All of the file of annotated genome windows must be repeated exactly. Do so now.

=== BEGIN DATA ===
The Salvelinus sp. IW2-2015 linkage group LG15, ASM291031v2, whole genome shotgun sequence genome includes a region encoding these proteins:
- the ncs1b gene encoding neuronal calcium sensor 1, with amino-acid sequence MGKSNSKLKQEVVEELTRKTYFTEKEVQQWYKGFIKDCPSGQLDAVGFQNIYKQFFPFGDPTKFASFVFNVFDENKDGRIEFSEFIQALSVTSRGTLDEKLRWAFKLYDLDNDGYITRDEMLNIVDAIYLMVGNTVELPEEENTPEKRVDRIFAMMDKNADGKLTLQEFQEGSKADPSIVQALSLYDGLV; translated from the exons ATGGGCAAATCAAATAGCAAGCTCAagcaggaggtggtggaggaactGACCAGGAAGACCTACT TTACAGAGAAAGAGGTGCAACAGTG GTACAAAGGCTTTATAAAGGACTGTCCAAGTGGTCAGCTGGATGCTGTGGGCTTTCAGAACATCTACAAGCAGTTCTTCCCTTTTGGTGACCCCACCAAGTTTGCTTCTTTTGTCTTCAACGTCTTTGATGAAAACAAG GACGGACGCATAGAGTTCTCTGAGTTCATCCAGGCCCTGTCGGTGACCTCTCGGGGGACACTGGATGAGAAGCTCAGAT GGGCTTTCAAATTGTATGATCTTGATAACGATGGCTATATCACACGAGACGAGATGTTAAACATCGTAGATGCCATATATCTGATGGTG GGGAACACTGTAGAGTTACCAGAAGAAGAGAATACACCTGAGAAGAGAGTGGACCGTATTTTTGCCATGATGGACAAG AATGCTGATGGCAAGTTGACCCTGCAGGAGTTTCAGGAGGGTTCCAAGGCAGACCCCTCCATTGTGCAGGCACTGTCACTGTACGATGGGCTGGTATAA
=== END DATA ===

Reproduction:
The Salvelinus sp. IW2-2015 linkage group LG15, ASM291031v2, whole genome shotgun sequence genome includes a region encoding these proteins:
- the ncs1b gene encoding neuronal calcium sensor 1, with amino-acid sequence MGKSNSKLKQEVVEELTRKTYFTEKEVQQWYKGFIKDCPSGQLDAVGFQNIYKQFFPFGDPTKFASFVFNVFDENKDGRIEFSEFIQALSVTSRGTLDEKLRWAFKLYDLDNDGYITRDEMLNIVDAIYLMVGNTVELPEEENTPEKRVDRIFAMMDKNADGKLTLQEFQEGSKADPSIVQALSLYDGLV; translated from the exons ATGGGCAAATCAAATAGCAAGCTCAagcaggaggtggtggaggaactGACCAGGAAGACCTACT TTACAGAGAAAGAGGTGCAACAGTG GTACAAAGGCTTTATAAAGGACTGTCCAAGTGGTCAGCTGGATGCTGTGGGCTTTCAGAACATCTACAAGCAGTTCTTCCCTTTTGGTGACCCCACCAAGTTTGCTTCTTTTGTCTTCAACGTCTTTGATGAAAACAAG GACGGACGCATAGAGTTCTCTGAGTTCATCCAGGCCCTGTCGGTGACCTCTCGGGGGACACTGGATGAGAAGCTCAGAT GGGCTTTCAAATTGTATGATCTTGATAACGATGGCTATATCACACGAGACGAGATGTTAAACATCGTAGATGCCATATATCTGATGGTG GGGAACACTGTAGAGTTACCAGAAGAAGAGAATACACCTGAGAAGAGAGTGGACCGTATTTTTGCCATGATGGACAAG AATGCTGATGGCAAGTTGACCCTGCAGGAGTTTCAGGAGGGTTCCAAGGCAGACCCCTCCATTGTGCAGGCACTGTCACTGTACGATGGGCTGGTATAA